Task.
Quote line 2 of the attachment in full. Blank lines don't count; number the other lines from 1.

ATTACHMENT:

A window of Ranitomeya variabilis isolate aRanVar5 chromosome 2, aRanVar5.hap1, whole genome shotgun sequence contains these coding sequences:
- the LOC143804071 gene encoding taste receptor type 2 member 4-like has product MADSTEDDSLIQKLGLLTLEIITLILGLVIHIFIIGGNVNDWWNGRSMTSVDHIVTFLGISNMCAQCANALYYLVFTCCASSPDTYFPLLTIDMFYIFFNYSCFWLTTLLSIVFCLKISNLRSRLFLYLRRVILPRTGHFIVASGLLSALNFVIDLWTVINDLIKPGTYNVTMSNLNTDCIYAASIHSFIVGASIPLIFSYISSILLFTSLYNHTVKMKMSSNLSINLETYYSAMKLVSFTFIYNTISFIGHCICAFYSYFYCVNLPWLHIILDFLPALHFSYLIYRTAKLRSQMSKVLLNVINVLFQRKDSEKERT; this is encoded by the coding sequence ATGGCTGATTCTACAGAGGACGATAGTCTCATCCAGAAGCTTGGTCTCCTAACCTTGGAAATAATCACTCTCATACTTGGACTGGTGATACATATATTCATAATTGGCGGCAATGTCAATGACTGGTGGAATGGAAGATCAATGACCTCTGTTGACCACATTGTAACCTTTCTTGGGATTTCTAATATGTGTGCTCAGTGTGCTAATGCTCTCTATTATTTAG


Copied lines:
- the LOC143804071 gene encoding taste receptor type 2 member 4-like has product MADSTEDDSLIQKLGLLTLEIITLILGLVIHIFIIGGNVNDWWNGRSMTSVDHIVTFLGISNMCAQCANALYYLVFTCCASSPDTYFPLLTIDMFYIFFNYSCFWLTTLLSIVFCLKISNLRSRLFLYLRRVILPRTGHFIVASGLLSALNFVIDLWTVINDLIKPGTYNVTMSNLNTDCIYAASIHSFIVGASIPLIFSYISSILLFTSLYNHTVKMKMSSNLSINLETYYSAMKLVSFTFIYNTISFIGHCICAFYSYFYCVNLPWLHIILDFLPALHFSYLIYRTAKLRSQMSKVLLNVINVLFQRKDSEKERT; this is encoded by the coding sequence ATGGCTGATTCTACAGAGGACGATAGTCTCATCCAGAAGCTTGGTCTCCTAACCTTGGAAATAATCACTCTCATACTTGGACTGGTGATACATATATTCATAATTGGCGGCAATGTCAATGACTGGTGGAATGGAAGATCAATGACCTCTGTTGACCACATTGTAACCTTTCTTGGGATTTCTAATATGTGTGCTCAGTGTGCTAATGCTCTCTATTATTTAG